THE TRIAL OF MARSHAL NEY, by Harold Kurtz 2 (Hamish Hamilton, 25s.)
MR. KURTZ, who is not a Catholic, tells us that much of this book was written " while l was a guest at St. Michael's Abbey, Farnborough." He says; " It will never he possible adequately to express in words how much it meant to me to follow Marshal Ney through the noise and sensations of his life while the monks of St. Michael's pursued the even rhythm of their devotions and daily work."
The hook is. in fact, more a life of Ney and a study of the role of the Marshal and others associated with him before, during and after the Hundred Days. than the actual story of his trial. The latter. when one finally reaches it, is far less interesting. for example, than the Waterloo campaign. By that time political fatality and the blindness of men had taken control and the play was over.
The problem of loyalties in the light of conflicting and shortsighted politics. with that dim and difficult ideal the best good of one's country-always at stake is the real theme of this hook, and the reader cannot but think all the time of the later parallel of the cpnration after the last war.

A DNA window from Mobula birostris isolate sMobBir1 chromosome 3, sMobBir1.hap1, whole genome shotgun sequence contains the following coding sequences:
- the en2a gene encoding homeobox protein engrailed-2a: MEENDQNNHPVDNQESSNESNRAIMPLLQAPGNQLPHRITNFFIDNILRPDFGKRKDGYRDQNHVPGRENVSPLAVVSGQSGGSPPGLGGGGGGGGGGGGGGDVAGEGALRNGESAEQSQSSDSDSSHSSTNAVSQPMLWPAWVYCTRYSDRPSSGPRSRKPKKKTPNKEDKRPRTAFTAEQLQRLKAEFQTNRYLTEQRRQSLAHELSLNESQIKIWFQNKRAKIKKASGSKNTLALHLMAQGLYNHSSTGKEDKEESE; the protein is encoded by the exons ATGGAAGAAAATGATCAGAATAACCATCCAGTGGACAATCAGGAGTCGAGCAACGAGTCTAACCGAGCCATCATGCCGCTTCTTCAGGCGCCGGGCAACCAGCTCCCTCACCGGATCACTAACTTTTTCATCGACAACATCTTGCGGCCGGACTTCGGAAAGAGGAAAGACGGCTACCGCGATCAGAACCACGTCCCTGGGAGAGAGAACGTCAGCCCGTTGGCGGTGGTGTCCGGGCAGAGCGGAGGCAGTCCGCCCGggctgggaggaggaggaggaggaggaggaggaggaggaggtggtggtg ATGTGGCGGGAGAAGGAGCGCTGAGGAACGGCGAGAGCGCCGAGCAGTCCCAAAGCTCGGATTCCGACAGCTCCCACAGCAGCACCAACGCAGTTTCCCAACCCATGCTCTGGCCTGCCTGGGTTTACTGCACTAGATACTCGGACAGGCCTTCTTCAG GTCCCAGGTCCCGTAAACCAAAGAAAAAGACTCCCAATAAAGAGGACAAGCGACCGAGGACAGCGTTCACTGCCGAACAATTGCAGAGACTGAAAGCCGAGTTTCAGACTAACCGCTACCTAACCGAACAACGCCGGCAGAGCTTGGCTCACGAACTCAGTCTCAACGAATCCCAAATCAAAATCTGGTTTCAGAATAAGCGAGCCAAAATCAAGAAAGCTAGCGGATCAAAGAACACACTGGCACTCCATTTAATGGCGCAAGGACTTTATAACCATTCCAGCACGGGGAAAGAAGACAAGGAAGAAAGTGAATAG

As with Petain. the hero of Verdun, so with Ney, the Bravest of the Brave, the terrible word 'treason' is unthinkable. Error.
stupidity, mistaken judgment. these arc possible and even inevitable in times of stress. But heroes are shot and banished and. one day, rehabilitated.
It all makes one realise how blind man is, how much blinder the mob and the political party. Oddly enough, it is often the rascal, like Talleyrand and Fouche, who has the more enlightened view-the virtuous, like the daughter of Louis XVI, who are hardest and blindest.
Mr. Kurtz has chosen an exciting and fascinating theme and his book is certainly one of those of which it can be said that once started, it cannot he put down.
standing and love of God's creatures. free of all sentiment and cant. "You could educate a tiger or a leopard until he graduated in philosophy and he would still obey his inner compulsion to hunt. to catch, to kill. It was for this and not for the arena, that he was created." These are the last two sentences, in a long. large book, and one is sad to reach them.